It has been a big week for governments on each side of the Tasman, with both releasing their federal budgets for the next 12 months.

At times, commentators have been known to describe these major events on the political calendar as a lolly scramble. In Australia this week it was more a case of taking candy from a baby with Treasurer Joe Hockey introducing higher taxes, cuts to welfare spending and a major reduction in government employee numbers.

The Australian government is on what it calls a “budget repair” mission. The Australian Council of Trade Unions has a different turn of phrase, describing it as a “brutal attack”.

Here in New Zealand, the response to Finance Minister Bill English’s budget has been somewhat more muted. The days of major surprises are gone largely thanks to the era of pre-budget statements. But, more significantly, New Zealand is now streets ahead of Australia in its pursuit of that economic Holy Grail, the surplus.

As foreshadowed, this year’s Budget shows a small surplus - the first in six years. Compare this with Australia’s AU$49.9 billion deficit, and we can appreciate the significant challenge facing the Australian government.

Commenting earlier this week, Mr English said surpluses were a means of avoiding what he referred to as the “vigorous budget” being implemented by his counterpart across the Tasman.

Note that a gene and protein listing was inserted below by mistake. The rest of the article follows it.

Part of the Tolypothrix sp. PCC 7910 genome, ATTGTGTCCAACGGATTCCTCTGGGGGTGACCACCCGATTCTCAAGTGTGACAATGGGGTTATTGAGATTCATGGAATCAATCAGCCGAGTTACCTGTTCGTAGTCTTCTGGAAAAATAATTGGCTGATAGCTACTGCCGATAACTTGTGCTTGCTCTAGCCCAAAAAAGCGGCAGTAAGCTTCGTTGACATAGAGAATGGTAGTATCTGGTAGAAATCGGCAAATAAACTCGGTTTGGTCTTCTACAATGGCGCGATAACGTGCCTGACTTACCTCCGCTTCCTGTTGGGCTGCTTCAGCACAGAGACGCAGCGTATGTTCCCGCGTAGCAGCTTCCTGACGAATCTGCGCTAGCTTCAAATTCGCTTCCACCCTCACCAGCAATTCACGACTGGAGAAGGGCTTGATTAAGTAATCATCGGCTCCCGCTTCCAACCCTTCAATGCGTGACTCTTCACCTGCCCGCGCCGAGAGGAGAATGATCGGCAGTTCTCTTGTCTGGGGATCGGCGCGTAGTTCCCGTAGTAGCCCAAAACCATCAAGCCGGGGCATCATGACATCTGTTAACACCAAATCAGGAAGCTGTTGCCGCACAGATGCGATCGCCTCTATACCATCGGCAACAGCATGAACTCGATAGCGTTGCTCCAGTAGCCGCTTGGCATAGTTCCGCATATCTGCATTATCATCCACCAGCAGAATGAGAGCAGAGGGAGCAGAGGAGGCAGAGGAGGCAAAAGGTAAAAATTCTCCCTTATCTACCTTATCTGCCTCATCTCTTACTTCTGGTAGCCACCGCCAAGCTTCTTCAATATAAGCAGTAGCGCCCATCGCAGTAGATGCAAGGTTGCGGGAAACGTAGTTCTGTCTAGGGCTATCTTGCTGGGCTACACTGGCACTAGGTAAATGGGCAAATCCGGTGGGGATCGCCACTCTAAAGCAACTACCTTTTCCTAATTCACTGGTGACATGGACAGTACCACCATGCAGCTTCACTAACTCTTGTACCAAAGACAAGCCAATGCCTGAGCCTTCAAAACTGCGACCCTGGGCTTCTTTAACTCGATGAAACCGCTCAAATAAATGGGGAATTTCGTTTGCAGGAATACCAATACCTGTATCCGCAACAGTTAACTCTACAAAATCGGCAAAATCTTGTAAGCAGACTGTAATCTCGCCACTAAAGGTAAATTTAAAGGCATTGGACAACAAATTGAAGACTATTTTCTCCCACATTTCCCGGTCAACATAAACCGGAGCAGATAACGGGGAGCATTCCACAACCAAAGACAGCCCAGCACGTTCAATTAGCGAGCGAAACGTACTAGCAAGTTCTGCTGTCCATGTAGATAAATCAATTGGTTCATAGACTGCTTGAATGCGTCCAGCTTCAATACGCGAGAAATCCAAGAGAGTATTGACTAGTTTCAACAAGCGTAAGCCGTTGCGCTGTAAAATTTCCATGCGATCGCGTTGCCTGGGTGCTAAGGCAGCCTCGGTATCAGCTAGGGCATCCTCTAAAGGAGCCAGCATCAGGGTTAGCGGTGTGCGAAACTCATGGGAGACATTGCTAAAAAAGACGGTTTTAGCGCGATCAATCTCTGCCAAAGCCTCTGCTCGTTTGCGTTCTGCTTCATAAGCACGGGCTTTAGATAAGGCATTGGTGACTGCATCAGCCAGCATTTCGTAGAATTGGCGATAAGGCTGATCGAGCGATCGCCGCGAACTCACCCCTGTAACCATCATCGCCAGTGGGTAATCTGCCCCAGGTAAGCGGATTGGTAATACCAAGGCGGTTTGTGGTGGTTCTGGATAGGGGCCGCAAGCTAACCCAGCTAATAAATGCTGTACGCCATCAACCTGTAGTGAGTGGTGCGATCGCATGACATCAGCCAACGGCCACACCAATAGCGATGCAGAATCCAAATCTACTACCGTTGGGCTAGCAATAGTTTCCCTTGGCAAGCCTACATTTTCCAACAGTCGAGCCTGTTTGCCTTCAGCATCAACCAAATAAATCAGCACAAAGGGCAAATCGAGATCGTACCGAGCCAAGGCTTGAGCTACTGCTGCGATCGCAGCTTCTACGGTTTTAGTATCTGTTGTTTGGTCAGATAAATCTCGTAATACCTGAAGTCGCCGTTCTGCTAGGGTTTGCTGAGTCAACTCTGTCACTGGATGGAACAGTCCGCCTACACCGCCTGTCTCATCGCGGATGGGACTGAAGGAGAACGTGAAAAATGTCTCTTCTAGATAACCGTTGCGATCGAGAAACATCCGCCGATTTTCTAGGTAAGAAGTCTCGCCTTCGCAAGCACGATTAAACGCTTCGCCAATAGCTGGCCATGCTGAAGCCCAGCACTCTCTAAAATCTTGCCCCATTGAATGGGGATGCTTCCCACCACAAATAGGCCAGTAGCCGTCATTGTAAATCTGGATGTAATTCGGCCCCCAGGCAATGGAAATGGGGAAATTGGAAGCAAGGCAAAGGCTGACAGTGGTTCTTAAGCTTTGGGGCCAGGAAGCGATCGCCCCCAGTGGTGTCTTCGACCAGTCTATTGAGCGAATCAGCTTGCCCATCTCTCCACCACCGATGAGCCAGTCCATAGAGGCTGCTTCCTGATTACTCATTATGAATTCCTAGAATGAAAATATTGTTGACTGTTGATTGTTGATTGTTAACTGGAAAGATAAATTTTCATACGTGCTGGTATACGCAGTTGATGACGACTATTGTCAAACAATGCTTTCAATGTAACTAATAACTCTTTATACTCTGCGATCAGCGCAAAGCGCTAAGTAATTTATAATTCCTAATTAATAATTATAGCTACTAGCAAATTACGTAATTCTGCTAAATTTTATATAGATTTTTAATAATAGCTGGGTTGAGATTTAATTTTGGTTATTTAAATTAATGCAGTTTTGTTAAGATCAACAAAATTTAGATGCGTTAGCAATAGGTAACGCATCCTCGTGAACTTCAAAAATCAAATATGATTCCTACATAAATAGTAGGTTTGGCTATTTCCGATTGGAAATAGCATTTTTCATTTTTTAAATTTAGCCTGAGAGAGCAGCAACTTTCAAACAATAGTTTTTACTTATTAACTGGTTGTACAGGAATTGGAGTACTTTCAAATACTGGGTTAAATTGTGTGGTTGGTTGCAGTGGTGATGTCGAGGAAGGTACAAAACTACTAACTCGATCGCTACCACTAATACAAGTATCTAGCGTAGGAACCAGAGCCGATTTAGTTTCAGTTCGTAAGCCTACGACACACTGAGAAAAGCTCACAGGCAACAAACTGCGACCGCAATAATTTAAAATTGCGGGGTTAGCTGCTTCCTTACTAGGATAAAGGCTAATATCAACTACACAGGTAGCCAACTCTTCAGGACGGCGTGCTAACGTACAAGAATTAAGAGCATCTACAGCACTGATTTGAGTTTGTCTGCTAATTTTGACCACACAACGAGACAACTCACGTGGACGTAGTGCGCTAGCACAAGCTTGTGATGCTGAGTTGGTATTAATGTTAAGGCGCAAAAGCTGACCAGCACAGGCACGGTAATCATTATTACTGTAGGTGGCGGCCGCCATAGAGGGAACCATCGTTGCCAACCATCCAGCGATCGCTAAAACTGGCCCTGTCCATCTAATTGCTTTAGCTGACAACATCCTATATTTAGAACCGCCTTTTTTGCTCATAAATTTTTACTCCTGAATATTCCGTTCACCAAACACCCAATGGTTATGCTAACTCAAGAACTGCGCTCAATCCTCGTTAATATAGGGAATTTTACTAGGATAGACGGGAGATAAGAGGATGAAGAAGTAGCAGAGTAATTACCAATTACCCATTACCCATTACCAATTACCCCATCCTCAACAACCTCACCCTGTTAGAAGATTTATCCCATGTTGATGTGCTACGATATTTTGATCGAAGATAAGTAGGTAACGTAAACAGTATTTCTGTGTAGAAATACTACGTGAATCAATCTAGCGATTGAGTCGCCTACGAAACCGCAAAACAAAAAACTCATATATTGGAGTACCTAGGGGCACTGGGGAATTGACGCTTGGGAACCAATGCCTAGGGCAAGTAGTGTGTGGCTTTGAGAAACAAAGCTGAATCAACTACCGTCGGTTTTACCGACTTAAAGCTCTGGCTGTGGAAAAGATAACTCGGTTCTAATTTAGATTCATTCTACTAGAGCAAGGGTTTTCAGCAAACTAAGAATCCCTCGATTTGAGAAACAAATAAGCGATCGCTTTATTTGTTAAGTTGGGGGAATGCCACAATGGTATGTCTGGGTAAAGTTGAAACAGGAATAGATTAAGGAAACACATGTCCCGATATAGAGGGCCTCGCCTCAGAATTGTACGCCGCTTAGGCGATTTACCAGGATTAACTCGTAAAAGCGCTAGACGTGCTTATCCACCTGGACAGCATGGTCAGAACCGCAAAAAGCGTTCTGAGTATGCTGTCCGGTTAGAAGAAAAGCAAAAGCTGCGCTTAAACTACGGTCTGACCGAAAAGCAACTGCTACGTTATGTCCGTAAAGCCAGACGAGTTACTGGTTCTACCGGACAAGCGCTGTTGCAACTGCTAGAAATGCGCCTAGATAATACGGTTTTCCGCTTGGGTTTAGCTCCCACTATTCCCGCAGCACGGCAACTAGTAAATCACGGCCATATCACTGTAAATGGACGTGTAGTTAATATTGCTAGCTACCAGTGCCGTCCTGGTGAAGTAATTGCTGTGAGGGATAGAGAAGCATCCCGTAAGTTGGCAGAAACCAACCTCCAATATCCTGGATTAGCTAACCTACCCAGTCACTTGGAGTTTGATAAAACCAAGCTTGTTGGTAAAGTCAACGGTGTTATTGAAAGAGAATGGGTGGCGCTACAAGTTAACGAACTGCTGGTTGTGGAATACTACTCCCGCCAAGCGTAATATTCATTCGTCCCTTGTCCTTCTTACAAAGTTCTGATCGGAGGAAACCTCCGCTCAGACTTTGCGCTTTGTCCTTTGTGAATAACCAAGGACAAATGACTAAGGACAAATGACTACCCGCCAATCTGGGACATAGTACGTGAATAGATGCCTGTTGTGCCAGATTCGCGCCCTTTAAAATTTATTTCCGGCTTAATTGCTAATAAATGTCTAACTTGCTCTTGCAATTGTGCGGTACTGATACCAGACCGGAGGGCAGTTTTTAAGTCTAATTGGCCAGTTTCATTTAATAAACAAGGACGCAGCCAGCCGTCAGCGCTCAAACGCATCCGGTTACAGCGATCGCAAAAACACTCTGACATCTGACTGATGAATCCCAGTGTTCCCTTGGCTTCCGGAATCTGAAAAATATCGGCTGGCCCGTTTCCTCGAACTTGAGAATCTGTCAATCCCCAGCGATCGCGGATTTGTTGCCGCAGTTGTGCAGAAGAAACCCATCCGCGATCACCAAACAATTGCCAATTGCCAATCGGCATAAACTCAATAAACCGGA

But some elements of the budget delivered in Canberra on Tuesday night will be familiar to New Zealanders - such as the reduction in public servant numbers and charges for doctor visits.

It was interesting to note Tony Abbott’s government’s intention to establish a $20 billion medical research fund by 2020, to be funded through GP charges; and surprising that Research and Development tax incentives are to be reduced.

The Australian rates of refundable and non-refundable R&D offsets are being reduced by 1.5 percentage points to match the drop in the Australian company tax rate. This will result in tax benefits, estimated at tens of millions of dollars, no longer being available for Australian companies undertaking R&D. By contrast New Zealand will move forward with R&D incentives for loss-making start-up companies. They will be able to cash out all or part of their tax losses from R&D expenditure.

Furthermore all businesses will be allowed tax deductibility for R&D “black hole" expenditure that is currently neither deductible nor able to be depreciated. These two measures will return an estimated $58 million in tax to innovative New Zealand companies.

It will therefore be interesting to see whether the Australian R&D refund scheme will still be seen as more generous than New Zealand’s, and whether this, along with the 1.5% drop in the Australian company tax rate to 28.5%, will mean New Zealand companies will look to transfer some elements of their operations to Australia to take advantage of these benefits.

With a general election four months away, the Government here says it has avoided the temptation for an election year spend-up. Cynics might suggest that with Australia’s bleak budget as a curtain raiser, the Finance Minister did not have to do much to make his budget look good in comparison.

As he has done in the past, Minister English is describing his budget as a “steady as she goes” variety. Making it more of a middle-of-the-road crooner than a rock star.   

Further enquiries, please contact:

Murray Brewer
Grant Thornton New Zealand Partner, Tax
M +64 (0)9 308 2586